Pomelo, Citrus maxima or Citrus grandis, is a fruit from Southeast Asia.  Like other citrus fruits, the pomelo is both a tropical and subtropical fruit that grows well in a Mediterranean or temperate climate, but is frost sensitive.  It has a thick yellow or yellow-green rind, sweet white flesh (rarely pink or red) and bitter membranes.  The rind is spongy and very bitter as well.  It ranges in size from larger than a grapefruit, to the size of a basketball, often weighing in at 4-1/2 pounds.  They are round-to-ovoid in shape, sometimes almost pear-shaped.  The largest grower of pomelos is the U.S., which is curious, as they aren’t a mainstream fruit.

The tangelo is a cross between a pomelo and tangerine.

Grapefruit, is a curious anomaly that developed in Barbados as a hybrid of the pomelo and the sweet orange, and was first documented in 1750 by Reverend Griffith Hughes.  Grapefruit was originally called the “forbidden fruit of Barbados,” but is now referred to as one of the “Seven Wonders of Barbados.” Go figure.  The original grapefruits were sour and bitter, more similar to a pomelo than an orange.  The grapefruit was taken to Florida in 1823 by Count Odette Philippe, and for most of the 1800s was considered an ornamental bush.  The grapefruit went to Texas, where further genetic modifications were made to create the Ruby Red grapefruit, which is a far sweeter grapefruit and is now the state fruit of Texas.  The U.S. is the key producer of grapefruit, followed by China and South Africa.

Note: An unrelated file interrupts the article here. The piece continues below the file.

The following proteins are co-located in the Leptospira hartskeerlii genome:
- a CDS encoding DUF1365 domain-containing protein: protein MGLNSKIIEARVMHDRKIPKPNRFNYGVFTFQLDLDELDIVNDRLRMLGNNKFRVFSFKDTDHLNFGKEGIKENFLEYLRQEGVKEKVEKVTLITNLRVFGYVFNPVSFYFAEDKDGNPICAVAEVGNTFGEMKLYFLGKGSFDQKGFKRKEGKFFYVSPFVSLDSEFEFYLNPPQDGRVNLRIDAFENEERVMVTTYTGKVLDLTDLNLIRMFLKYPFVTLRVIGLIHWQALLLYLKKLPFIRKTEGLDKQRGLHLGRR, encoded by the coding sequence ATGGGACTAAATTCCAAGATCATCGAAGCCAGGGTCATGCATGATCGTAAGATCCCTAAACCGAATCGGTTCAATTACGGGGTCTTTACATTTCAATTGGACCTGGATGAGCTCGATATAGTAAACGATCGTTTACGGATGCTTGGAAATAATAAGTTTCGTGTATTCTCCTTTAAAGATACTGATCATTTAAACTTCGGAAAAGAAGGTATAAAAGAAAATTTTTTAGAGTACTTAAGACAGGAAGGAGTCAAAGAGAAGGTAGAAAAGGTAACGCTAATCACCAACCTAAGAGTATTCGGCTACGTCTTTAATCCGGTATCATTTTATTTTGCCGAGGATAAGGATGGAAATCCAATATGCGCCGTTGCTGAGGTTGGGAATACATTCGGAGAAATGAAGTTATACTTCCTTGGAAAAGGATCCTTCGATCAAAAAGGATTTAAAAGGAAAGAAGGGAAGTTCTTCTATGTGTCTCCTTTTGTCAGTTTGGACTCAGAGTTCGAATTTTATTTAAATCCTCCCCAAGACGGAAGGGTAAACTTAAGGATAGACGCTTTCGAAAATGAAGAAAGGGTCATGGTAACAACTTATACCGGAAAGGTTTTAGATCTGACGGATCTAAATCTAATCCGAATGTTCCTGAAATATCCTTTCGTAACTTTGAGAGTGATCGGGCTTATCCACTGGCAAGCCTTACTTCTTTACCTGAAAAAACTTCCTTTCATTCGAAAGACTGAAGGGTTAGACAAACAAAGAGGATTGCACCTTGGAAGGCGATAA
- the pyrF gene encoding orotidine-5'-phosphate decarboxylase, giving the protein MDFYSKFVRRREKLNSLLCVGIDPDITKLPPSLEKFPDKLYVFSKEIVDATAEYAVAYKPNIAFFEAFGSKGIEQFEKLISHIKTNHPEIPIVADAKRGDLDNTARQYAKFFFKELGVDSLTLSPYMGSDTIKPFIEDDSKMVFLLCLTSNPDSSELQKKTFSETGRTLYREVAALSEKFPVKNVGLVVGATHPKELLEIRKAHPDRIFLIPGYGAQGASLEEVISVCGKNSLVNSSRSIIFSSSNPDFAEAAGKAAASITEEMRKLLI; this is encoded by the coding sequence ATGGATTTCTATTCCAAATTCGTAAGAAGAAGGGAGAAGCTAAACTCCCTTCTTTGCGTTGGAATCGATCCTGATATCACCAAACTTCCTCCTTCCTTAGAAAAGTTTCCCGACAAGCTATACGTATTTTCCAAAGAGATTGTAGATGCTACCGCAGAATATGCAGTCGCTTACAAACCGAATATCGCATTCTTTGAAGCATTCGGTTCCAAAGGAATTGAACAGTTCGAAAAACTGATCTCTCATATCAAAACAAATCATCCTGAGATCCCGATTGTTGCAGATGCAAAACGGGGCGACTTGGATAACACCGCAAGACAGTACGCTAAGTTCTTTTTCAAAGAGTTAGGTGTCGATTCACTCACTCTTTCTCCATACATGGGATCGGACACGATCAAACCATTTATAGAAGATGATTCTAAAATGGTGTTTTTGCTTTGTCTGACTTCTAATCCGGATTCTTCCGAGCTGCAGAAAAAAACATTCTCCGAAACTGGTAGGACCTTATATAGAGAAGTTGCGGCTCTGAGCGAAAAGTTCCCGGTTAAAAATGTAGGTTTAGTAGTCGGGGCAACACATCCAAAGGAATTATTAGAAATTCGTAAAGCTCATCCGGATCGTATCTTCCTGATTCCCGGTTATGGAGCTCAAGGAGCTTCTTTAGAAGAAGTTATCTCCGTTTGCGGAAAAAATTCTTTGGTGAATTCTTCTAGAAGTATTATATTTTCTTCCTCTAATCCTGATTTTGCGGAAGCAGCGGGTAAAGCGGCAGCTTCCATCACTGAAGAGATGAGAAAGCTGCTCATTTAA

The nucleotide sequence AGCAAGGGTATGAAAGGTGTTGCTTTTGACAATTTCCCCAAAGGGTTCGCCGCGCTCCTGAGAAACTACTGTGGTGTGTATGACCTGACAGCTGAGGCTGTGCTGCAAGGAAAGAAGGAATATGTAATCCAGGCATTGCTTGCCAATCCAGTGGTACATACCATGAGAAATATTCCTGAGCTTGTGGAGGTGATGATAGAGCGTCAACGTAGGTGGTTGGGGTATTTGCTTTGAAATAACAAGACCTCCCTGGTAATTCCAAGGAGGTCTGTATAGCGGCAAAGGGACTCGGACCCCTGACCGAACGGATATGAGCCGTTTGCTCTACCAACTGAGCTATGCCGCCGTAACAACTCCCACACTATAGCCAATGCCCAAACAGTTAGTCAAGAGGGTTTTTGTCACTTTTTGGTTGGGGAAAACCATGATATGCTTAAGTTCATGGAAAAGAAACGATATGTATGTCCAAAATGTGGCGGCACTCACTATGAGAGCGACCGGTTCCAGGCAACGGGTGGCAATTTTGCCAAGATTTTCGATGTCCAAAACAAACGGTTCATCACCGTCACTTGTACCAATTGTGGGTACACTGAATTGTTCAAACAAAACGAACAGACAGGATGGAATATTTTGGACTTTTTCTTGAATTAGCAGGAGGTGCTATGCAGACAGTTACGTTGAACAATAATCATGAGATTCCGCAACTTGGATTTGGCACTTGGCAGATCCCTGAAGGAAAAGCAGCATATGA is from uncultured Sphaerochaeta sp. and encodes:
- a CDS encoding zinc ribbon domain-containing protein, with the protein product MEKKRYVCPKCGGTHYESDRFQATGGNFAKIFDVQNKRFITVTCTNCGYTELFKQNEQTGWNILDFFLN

Of medical importance is that grapefruit juice blocks the effectiveness of a number of medicines.  The juice contains chemicals that interact with the enzymes of some medications, causing them not to break down properly in the body.  New drugs are now tested with grapefruit juice and the issues are resolved before the drug comes to market.  However, if you eat or drink the juice of grapefruits and are on medications, check with your doctor to make certain that there isn’t a drug interaction.

Patricia Rain